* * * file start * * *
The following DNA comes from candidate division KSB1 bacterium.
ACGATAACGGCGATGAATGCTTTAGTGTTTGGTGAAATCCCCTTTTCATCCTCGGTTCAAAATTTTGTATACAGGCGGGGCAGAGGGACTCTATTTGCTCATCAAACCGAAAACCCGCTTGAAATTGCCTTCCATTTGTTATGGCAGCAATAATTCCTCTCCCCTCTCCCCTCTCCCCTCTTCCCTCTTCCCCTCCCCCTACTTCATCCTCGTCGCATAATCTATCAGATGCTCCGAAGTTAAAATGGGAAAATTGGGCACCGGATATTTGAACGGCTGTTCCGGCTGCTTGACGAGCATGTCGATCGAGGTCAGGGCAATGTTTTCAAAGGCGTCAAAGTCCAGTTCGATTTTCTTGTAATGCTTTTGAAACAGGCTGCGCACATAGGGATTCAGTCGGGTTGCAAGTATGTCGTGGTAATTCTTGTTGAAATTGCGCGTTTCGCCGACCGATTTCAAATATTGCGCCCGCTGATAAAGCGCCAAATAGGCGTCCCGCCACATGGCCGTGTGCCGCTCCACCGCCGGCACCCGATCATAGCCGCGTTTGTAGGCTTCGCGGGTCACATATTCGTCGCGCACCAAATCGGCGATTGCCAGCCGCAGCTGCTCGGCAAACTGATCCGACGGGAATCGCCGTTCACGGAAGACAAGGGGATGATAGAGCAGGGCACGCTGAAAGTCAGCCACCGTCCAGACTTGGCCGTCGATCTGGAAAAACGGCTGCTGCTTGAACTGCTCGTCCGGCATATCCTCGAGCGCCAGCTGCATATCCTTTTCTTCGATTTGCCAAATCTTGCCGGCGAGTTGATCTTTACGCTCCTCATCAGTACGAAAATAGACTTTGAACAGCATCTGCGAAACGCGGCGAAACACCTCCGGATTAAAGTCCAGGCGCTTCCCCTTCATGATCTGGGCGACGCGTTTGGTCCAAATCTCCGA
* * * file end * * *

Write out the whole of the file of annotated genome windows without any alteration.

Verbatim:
The following DNA comes from candidate division KSB1 bacterium.
ACGATAACGGCGATGAATGCTTTAGTGTTTGGTGAAATCCCCTTTTCATCCTCGGTTCAAAATTTTGTATACAGGCGGGGCAGAGGGACTCTATTTGCTCATCAAACCGAAAACCCGCTTGAAATTGCCTTCCATTTGTTATGGCAGCAATAATTCCTCTCCCCTCTCCCCTCTCCCCTCTTCCCTCTTCCCCTCCCCCTACTTCATCCTCGTCGCATAATCTATCAGATGCTCCGAAGTTAAAATGGGAAAATTGGGCACCGGATATTTGAACGGCTGTTCCGGCTGCTTGACGAGCATGTCGATCGAGGTCAGGGCAATGTTTTCAAAGGCGTCAAAGTCCAGTTCGATTTTCTTGTAATGCTTTTGAAACAGGCTGCGCACATAGGGATTCAGTCGGGTTGCAAGTATGTCGTGGTAATTCTTGTTGAAATTGCGCGTTTCGCCGACCGATTTCAAATATTGCGCCCGCTGATAAAGCGCCAAATAGGCGTCCCGCCACATGGCCGTGTGCCGCTCCACCGCCGGCACCCGATCATAGCCGCGTTTGTAGGCTTCGCGGGTCACATATTCGTCGCGCACCAAATCGGCGATTGCCAGCCGCAGCTGCTCGGCAAACTGATCCGACGGGAATCGCCGTTCACGGAAGACAAGGGGATGATAGAGCAGGGCACGCTGAAAGTCAGCCACCGTCCAGACTTGGCCGTCGATCTGGAAAAACGGCTGCTGCTTGAACTGCTCGTCCGGCATATCCTCGAGCGCCAGCTGCATATCCTTTTCTTCGATTTGCCAAATCTTGCCGGCGAGTTGATCTTTACGCTCCTCATCAGTACGAAAATAGACTTTGAACAGCATCTGCGAAACGCGGCGAAACACCTCCGGATTAAAGTCCAGGCGCTTCCCCTTCATGATCTGGGCGACGCGTTTGGTCCAAATCTCCGA